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Virtual unreality

There is much wailing and gnashing of teeth about the use and abuse of the term “family office”, and for good reason. Many institutions that are not strictly family offices tag on the phrase because they are eager for the kudos of being recognised as one.

Just as people recognise the inherent value of a respected brand, particularly luxury brands, family offices have become like the ultimate luxury item — exclusive, elusive and expensive to own. Now a new subset of this elite moniker, virtual family offices (VFO), is evolving.

The term popped up in a recent white paper, The Family Office Dynamic, jointly authored by EY and Credit Suisse. It detailed three types of family offices — single family offices, multi family offices and VFO. The VFO model, apparently developed in the 1990s, is a halfway house for those families with a net worth of between $20 million and $150 million. These families want the services of a top tier family office without having to work with a multi family office locally or establishing a (more costly) single family office. But here’s the problem: virtual private offices are, in their structure and raison d’être, almost diametrically opposed, by design, to many traditional family offices. A chief reason for this is the inherent cost of establishing genuine family offices.

Establishing a family office is often about families taking direct control over their wealth management by customising each facet of the office to suit their own particular needs, size and risk profile. It’s also about the way they want to invest by using a group of in-house specialists to advise the families in realising their vision — from allocations in particular asset classes to designing and implementing governance and succession plans — as well as executing to achieve it. There’s little doubt that a virtual family office would help reduce costs (which appears to be the main draw), but it also looks like a backdoor way for external advisers and banks to ingratiate themselves into the family office space. If costs are an issue to families then they shouldn’t consider the family office model.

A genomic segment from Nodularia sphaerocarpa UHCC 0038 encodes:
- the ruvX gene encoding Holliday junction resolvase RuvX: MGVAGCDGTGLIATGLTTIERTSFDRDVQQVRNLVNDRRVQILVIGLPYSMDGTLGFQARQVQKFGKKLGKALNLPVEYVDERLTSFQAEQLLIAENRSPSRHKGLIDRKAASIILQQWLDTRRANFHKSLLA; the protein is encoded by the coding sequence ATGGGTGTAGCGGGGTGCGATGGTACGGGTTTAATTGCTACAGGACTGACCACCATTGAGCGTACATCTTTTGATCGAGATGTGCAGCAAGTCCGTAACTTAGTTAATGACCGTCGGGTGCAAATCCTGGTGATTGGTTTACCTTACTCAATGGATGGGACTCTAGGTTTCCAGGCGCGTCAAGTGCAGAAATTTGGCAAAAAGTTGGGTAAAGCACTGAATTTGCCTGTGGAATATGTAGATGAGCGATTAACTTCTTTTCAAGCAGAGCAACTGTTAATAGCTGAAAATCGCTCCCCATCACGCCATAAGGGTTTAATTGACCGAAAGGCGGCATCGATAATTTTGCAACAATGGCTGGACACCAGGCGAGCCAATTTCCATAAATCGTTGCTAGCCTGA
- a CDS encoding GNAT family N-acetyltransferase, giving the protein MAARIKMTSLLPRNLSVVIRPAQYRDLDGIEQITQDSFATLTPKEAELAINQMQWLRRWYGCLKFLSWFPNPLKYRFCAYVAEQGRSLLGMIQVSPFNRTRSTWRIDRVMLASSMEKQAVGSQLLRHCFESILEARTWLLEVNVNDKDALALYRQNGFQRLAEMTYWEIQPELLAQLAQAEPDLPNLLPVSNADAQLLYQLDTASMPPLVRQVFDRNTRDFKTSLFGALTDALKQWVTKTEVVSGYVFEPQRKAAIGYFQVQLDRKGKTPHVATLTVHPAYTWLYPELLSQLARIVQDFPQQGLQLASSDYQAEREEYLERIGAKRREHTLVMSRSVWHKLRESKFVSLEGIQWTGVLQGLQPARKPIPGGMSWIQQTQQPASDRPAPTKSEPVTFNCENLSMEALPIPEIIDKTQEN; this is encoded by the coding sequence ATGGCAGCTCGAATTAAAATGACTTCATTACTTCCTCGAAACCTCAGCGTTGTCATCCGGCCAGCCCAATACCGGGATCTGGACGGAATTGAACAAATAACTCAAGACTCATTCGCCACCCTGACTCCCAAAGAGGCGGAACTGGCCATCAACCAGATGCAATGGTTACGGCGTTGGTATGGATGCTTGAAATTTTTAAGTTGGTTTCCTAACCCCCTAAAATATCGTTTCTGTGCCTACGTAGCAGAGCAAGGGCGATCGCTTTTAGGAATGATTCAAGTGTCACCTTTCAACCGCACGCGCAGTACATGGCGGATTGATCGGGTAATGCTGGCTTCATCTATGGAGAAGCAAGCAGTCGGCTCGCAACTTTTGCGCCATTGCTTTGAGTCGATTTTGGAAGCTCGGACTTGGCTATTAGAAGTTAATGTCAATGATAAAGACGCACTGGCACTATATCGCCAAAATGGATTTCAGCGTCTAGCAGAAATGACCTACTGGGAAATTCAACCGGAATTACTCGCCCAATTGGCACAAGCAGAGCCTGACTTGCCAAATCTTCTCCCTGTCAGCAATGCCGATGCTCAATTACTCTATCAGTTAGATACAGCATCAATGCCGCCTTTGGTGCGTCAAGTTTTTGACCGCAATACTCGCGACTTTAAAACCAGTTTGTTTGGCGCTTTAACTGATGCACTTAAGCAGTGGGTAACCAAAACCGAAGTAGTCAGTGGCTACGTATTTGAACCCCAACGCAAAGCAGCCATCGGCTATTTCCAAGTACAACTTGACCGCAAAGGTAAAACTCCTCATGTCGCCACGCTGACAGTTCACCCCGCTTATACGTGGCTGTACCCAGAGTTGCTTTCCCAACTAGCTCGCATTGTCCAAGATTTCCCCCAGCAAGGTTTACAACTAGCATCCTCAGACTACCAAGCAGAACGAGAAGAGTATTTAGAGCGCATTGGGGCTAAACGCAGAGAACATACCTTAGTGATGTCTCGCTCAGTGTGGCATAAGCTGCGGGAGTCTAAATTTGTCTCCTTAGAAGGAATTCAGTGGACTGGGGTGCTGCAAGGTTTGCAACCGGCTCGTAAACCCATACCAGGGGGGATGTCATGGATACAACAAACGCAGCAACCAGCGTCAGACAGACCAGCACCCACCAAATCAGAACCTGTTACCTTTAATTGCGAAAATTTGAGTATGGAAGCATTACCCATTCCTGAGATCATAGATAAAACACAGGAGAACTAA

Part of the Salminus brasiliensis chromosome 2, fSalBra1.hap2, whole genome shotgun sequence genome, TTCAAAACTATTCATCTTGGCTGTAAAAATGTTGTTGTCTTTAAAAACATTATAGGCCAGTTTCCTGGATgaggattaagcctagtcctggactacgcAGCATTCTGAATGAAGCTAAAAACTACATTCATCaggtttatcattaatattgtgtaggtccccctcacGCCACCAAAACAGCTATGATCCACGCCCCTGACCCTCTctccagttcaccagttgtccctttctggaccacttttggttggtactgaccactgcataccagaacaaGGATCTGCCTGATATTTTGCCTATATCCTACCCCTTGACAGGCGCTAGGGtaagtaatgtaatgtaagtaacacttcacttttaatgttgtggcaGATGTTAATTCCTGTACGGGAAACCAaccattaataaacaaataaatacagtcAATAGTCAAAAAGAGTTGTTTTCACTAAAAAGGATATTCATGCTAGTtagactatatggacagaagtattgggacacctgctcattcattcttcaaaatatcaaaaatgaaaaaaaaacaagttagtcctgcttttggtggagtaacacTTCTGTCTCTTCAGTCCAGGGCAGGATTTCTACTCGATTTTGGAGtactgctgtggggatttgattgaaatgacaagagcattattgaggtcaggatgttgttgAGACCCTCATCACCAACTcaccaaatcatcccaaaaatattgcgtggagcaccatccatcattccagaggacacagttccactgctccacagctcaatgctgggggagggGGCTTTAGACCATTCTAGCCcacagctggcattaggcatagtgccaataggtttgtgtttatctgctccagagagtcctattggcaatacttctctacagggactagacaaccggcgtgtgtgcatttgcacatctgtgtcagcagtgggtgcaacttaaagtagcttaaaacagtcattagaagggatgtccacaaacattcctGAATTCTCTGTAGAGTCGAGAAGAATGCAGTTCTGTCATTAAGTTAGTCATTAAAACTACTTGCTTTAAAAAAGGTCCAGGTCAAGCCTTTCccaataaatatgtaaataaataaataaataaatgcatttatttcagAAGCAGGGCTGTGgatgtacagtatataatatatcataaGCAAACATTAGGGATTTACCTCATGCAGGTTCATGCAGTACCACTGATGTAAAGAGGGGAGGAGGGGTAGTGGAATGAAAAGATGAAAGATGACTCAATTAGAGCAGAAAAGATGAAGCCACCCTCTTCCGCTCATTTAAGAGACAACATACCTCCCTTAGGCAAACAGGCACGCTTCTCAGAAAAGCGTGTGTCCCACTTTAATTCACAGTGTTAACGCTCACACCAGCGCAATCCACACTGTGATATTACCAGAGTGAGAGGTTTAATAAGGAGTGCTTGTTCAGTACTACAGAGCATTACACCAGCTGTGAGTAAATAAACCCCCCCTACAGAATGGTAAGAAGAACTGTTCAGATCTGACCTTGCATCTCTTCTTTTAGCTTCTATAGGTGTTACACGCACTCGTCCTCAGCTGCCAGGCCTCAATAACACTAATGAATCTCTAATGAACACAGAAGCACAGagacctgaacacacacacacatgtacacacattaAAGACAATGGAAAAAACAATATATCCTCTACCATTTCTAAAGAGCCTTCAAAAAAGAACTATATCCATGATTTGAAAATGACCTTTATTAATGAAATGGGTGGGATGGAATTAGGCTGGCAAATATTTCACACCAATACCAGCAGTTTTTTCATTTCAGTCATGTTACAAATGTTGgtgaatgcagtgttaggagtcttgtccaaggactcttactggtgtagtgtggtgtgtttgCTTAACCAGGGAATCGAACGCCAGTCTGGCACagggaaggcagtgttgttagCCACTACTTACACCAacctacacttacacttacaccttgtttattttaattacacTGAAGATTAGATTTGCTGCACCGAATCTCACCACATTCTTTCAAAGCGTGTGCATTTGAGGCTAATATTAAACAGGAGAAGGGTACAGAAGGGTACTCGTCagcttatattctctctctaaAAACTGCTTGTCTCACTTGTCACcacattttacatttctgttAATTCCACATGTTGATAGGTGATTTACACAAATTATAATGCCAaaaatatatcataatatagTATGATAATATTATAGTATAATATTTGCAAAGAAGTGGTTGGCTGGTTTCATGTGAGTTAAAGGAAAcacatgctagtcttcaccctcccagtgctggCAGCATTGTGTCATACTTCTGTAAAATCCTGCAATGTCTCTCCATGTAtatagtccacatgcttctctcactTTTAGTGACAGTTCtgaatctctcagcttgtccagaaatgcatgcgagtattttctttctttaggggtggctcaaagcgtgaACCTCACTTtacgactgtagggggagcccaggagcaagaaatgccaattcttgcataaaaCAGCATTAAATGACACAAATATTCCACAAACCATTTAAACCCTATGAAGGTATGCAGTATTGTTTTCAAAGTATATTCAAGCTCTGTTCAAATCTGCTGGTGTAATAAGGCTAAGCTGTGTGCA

My issue is not with the concept. There’s little doubt of the large pool of ultra wealthy families in this $30 million to $150 million range. Research firm Wealth-X estimates there are 155,000 to 165,000 investors globally in this cohort. Any technology platform that delivers the right mix of advisers to these ultra-high net worth individuals at the right price has got to be a good thing. The VFO represents a highly sophisticated digital private investment platform, but it’s not a family office. The issue is that families create family offices to get a more personalised service where their advisers work for no one else. Not a cookie cutter approach. The VFO model creates an online platform for these external advisers to advise their client, albeit in an integrated fashion, but ultimately you’ll be one of only a series of clients. How do you know your advisers are taking your best interests into consideration?

Still it would be foolish to completely ignore the potential of the VFO model, especially where it comes to the next generation. The next wave of wealth owners, from Generation X onwards to the digital native millennials, have less hang-ups about imparting confidential information online and in many cases it is electronic interaction that they reach for first. How this generation engages with the VFO model will decide whether it sinks or swims. 

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